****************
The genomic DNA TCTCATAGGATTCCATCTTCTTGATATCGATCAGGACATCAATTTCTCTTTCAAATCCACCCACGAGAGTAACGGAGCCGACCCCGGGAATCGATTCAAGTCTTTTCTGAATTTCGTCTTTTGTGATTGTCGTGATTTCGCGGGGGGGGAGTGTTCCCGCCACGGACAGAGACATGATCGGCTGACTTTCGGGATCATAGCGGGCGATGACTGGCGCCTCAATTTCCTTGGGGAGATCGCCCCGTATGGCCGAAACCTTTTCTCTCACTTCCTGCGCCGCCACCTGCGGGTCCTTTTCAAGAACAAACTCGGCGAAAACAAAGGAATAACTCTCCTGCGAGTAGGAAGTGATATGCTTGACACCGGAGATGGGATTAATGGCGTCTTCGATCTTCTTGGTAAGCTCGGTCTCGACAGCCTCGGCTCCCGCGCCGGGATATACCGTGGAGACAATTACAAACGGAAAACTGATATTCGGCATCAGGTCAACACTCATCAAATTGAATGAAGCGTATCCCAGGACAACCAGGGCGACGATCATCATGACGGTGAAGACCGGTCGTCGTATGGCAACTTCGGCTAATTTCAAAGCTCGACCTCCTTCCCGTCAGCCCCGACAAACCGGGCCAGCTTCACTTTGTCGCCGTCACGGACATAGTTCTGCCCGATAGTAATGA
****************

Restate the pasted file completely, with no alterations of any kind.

The genomic DNA TCTCATAGGATTCCATCTTCTTGATATCGATCAGGACATCAATTTCTCTTTCAAATCCACCCACGAGAGTAACGGAGCCGACCCCGGGAATCGATTCAAGTCTTTTCTGAATTTCGTCTTTTGTGATTGTCGTGATTTCGCGGGGGGGGAGTGTTCCCGCCACGGACAGAGACATGATCGGCTGACTTTCGGGATCATAGCGGGCGATGACTGGCGCCTCAATTTCCTTGGGGAGATCGCCCCGTATGGCCGAAACCTTTTCTCTCACTTCCTGCGCCGCCACCTGCGGGTCCTTTTCAAGAACAAACTCGGCGAAAACAAAGGAATAACTCTCCTGCGAGTAGGAAGTGATATGCTTGACACCGGAGATGGGATTAATGGCGTCTTCGATCTTCTTGGTAAGCTCGGTCTCGACAGCCTCGGCTCCCGCGCCGGGATATACCGTGGAGACAATTACAAACGGAAAACTGATATTCGGCATCAGGTCAACACTCATCAAATTGAATGAAGCGTATCCCAGGACAACCAGGGCGACGATCATCATGACGGTGAAGACCGGTCGTCGTATGGCAACTTCGGCTAATTTCAAAGCTCGACCTCCTTCCCGTCAGCCCCGACAAACCGGGCCAGCTTCACTTTGTCGCCGTCACGGACATAGTTCTGCCCGATAGTAATGA